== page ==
We were given permission to search for the silver ingots with our detectors, which are probably more advanced and deeper seeking than Turing’s prototype.

Well, as with many treasure hunting stories accompanied by a map, our search was in vain, even though Jim made use of his well-proven divining rods to assist in the venture. The ground in the area in question is covered in thick, thorny, undergrowth and fallen trees, which made our task virtually impossible. Can you break the ‘code’ and find Alan Turing’s buried treasure?

Alas, if you have clicked on the link above, you will know that the date for entry has expired, but it’s still worth looking at the online competition launched at the time of the 2014 film, ‘The Imitation Game’ starring Benedict Cumberbatch and Keira Knightley.

 From the Sunday Citizen of September 2002

These extracts are from Alan Turing: The Enigma my Andrew Hodges

“Apparently he imagined that by burying the silver ingots, he [Alan Turing] could recover them after an invasion had been repelled, or that at least he could evade a post-war capital levy. (In 1920, Churchill and the Labour party had both favored such a policy.) It was an odd idea. He bought two [silver] bars, worth about £250, and wheeled them out in an old pram to some woods near Shenley. One was buried under the forest floor, the other under a bridge in the bed of a stream. He wrote out instructions for the recovery of the buried treasure and enciphered them.”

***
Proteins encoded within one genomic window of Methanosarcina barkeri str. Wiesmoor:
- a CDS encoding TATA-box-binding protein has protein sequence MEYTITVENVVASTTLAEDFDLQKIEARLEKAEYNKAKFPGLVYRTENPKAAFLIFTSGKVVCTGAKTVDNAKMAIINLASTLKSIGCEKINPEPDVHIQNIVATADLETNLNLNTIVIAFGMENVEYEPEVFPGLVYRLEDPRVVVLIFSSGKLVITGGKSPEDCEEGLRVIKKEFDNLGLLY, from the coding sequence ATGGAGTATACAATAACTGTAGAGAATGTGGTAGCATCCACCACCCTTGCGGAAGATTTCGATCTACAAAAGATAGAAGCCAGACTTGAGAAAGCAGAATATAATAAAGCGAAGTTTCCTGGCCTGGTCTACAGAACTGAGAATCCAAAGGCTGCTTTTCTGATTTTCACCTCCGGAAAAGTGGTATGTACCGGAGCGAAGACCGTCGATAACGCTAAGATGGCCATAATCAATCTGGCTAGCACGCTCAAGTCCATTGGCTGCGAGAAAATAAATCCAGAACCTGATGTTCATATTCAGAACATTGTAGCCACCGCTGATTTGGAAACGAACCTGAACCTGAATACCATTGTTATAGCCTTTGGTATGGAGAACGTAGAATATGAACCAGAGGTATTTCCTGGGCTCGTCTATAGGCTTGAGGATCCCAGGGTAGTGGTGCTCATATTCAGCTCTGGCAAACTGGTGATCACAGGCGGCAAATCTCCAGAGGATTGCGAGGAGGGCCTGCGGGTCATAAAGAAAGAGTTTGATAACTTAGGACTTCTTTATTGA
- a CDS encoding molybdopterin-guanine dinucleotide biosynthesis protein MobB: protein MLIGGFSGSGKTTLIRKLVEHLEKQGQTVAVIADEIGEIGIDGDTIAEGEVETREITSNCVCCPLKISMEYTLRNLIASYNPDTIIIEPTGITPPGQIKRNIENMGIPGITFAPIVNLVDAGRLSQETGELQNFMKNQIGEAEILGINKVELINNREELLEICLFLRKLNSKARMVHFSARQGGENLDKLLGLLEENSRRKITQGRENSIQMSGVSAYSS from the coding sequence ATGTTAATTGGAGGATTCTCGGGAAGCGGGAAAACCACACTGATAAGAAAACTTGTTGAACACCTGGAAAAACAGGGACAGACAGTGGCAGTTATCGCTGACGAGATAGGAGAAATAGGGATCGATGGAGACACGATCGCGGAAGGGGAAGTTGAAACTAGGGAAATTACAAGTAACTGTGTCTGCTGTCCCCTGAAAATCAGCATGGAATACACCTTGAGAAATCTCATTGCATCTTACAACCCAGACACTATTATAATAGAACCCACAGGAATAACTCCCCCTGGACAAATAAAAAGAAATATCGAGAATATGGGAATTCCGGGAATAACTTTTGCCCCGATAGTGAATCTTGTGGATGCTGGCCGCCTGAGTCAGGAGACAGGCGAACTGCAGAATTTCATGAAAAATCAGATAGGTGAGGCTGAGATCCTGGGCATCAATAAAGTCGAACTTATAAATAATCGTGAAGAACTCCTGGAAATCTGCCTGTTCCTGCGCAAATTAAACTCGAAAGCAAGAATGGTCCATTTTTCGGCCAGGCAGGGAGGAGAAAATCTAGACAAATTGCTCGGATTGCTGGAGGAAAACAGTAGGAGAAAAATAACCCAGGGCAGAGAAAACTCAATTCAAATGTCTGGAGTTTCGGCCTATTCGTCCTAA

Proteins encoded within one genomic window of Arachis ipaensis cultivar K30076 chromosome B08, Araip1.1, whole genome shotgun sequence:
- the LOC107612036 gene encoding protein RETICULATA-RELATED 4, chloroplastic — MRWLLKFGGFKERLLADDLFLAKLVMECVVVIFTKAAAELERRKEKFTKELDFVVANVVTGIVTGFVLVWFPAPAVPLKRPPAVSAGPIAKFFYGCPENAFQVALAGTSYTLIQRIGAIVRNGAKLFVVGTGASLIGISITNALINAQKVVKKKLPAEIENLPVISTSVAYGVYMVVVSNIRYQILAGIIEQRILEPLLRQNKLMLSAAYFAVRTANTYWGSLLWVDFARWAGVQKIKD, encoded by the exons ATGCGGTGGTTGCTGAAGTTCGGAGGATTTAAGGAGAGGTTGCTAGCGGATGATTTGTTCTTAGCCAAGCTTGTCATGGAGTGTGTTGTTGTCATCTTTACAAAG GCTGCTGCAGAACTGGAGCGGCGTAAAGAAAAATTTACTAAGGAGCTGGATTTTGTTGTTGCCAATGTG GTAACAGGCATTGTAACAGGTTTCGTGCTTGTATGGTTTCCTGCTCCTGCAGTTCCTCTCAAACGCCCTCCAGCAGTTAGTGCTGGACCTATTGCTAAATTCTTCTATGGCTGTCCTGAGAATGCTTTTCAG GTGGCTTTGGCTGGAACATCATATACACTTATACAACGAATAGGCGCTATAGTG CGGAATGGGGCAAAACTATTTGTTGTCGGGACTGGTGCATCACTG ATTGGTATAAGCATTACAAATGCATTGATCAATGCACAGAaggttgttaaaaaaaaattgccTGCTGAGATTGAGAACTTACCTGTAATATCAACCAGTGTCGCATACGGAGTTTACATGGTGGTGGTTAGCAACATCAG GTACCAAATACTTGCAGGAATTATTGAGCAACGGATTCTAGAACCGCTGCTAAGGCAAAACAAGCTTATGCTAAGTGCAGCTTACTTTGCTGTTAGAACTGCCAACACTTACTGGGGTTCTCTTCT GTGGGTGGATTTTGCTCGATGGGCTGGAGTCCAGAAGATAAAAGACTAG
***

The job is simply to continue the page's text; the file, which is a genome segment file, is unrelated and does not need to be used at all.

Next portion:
Fast forward to 1952

“… the main point if the weekend was to make one last serious attempt to retrieve the silver bars. This time Don (Alan Turing’s friend) had got hold of a commercial metal detector, and they went out to the bridge near Shenley in his car. Alan said, “It looks a bit different,” as he took off his socks and shoes and paddled in the mud. “Christ, do you know what’s happened? They’ve rebuilt the bridge and concreted over the bed.” They tried for the other bar in the woods, finding that the pram in which he had wheeled the ingots in 1940 was still there, but without any more luck than before in locating the spot. Giving up both bars as lost forever, they made their way to the Crown Inn at Shenley Brook End for some bread and cheese.”

Turing Banner


Professor Donald Michie

Extract from his Telegraph obituary July 2007 and confirmation of the above story

Professor Donald Michie, who died in a motor accident on Saturday aged 83, was a pioneer in the creation of artificial intelligence; during the war he worked on breaking German codes at Bletchley Park and later, as Professor of Machine Intelligence at Edinburgh University, helped to bring about the world of robots, computer games and search engines.

… Michie became close friends with Turing … Michie was one of the few at Bletchley Park who could match Turing at chess, and they discussed at their weekly sessions the possibility of developing a chess-playing machine.

… Fearing a German invasion might devalue his bank account, Turing turned his savings into bullion and buried the bars at several sites in the surrounding countryside.

For “security reasons” he did not make a map, and after the war he asked Michie to help him retrieve the silver using a home-made metal detector; the only stash they located was under a stream and impossible to recover.


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25 responses to Alan Turing’s Treasure – the Enigma

  1. I became fascinated with Mr. Turing after seeing “The Imitation Game”…..great post John. Thanks.